Date of Award

Fall 12-2014

Degree Type

Dissertation

Degree Name

Doctor of Philosophy (PhD)

Department

English

Committee Chair

Dr. Damon Franke

Committee Chair Department

English

Committee Member 2

Dr. Jonathan Barron

Committee Member 2 Department

English

Committee Member 3

Dr. Phillip Gentile

Committee Member 3 Department

English

Committee Member 4

Dr. Charles Sumner

Committee Member 4 Department

English

Abstract

This dissertation employs an ecocritical approach to explore the relationship between humans and nature in the works of Joseph Conrad. In his fiction, Conrad draws an impression of nature that was unusual for its time because of its complexity. Nature is not just simple scenery or a stage set in Conrad’s fiction; it plays a major role in his characters’ regression, which develops parallel to their alienation from nature. This dissertation explores the origins of man’s alienation from nature in Conrad’s work, particularly his early fiction, and the implications for society if such alienation continues.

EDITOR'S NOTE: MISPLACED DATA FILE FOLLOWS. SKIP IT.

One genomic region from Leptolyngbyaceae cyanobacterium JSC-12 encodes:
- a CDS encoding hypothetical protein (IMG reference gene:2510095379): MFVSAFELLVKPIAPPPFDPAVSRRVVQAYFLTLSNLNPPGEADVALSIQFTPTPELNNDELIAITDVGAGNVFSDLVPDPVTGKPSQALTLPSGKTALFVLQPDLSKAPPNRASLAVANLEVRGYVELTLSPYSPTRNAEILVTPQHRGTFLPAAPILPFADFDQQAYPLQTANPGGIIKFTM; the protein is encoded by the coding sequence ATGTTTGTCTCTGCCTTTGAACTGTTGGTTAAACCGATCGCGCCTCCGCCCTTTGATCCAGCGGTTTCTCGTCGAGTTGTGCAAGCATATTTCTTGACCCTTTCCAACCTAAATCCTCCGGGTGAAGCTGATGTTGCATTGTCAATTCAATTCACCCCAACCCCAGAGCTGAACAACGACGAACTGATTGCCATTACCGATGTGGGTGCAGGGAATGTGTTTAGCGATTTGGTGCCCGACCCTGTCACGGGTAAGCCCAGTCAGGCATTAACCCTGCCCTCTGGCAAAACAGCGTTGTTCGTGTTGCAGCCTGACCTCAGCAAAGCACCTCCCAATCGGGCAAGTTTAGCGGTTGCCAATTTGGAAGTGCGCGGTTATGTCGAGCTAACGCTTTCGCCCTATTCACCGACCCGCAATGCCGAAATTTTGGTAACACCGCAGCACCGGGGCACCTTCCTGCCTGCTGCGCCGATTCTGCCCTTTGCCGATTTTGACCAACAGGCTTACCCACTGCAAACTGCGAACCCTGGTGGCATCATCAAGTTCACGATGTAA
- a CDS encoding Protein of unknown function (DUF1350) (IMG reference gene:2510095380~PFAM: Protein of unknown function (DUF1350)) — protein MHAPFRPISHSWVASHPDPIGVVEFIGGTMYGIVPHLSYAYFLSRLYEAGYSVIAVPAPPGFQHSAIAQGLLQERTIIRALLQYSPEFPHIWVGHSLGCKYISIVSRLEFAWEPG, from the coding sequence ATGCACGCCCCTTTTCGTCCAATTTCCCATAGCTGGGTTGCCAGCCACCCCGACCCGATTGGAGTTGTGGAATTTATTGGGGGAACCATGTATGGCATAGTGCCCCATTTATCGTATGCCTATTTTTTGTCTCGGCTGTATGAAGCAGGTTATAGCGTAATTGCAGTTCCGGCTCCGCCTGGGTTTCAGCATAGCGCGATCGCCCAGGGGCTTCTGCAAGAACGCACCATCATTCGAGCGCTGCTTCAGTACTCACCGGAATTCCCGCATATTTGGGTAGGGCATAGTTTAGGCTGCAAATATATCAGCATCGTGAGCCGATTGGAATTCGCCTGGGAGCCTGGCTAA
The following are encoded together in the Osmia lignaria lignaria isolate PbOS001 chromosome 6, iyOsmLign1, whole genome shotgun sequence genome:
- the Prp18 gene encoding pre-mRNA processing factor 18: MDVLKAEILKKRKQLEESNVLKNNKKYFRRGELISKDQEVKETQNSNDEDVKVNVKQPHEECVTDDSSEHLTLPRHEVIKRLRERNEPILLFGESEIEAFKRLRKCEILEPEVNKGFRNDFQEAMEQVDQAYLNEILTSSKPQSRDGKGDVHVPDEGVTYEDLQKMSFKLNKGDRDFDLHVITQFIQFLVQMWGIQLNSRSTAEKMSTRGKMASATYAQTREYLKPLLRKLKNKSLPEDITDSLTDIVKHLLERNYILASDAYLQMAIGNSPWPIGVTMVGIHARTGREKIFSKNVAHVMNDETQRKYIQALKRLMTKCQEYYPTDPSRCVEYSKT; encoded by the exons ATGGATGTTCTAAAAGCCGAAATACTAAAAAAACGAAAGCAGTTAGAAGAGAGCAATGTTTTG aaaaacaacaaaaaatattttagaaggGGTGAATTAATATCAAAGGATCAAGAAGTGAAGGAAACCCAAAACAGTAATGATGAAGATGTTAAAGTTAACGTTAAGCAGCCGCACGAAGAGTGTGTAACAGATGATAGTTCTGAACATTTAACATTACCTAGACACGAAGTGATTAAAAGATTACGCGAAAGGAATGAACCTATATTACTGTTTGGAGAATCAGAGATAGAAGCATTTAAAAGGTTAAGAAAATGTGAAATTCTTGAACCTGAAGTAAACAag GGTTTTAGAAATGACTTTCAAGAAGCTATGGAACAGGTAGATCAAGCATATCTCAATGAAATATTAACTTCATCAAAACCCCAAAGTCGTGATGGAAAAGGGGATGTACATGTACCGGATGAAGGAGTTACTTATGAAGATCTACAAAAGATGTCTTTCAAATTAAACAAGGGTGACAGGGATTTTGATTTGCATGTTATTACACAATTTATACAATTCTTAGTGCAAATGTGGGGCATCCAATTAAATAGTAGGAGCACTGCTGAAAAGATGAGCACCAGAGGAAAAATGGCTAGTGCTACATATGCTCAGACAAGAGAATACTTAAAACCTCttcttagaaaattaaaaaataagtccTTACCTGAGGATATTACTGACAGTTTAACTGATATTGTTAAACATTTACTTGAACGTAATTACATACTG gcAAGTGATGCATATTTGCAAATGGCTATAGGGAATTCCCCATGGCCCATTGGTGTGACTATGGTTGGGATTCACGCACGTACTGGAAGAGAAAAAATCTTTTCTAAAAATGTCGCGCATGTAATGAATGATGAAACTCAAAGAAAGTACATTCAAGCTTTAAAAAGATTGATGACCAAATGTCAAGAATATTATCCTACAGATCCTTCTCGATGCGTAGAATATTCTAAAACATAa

Chapter I serves as an introduction. Chapter II examines two aspects of Conrad’s maritime fiction: the sailor’s spiritual advancement through his confrontation with the sublime, and the sailor’s alienation from nature because of new technologies. While Chapter II explores Conrad’s depiction of the sea as a symbol of life and transcendence, Chapter III examines Conrad’s depiction of the forest as a place of murder, disease, and agency for furthering man’s regression. I claim that in his jungle fiction, Conrad dismantles anthropocentrism and shows that the division between man and nature is a problem that will eventually lead to man’s decay. While Chapter III addresses the personification of the forest (anthropomorphism), Chapter IV focuses on the animalization of humans (theriomorphism) in Lord Jim. In this chapter, I take a deep ecological approach to Stein’s theory of nature and claim that without Stein’s comment on the “masterpiece of Nature,” the animalization of humans in the novel would suggest a form of human degeneracy; however, because of Stein’s theory, comparisons of humans to animals are more valorizing than derogatory. Chapter V focuses on Nostromo and Conrad’s criticism of Western society’s idea of “progress.” In this chapter, I take a more focused approach by using ideas of ecopsychology and eco-Marxism. My analysis of Nostromo offers the final piece in man’s process of alienation. What started with man’s alienation from nature is now ending with man’s alienation from his own self, which results in the untimely death of the characters. Chapter VI serves as a conclusion.

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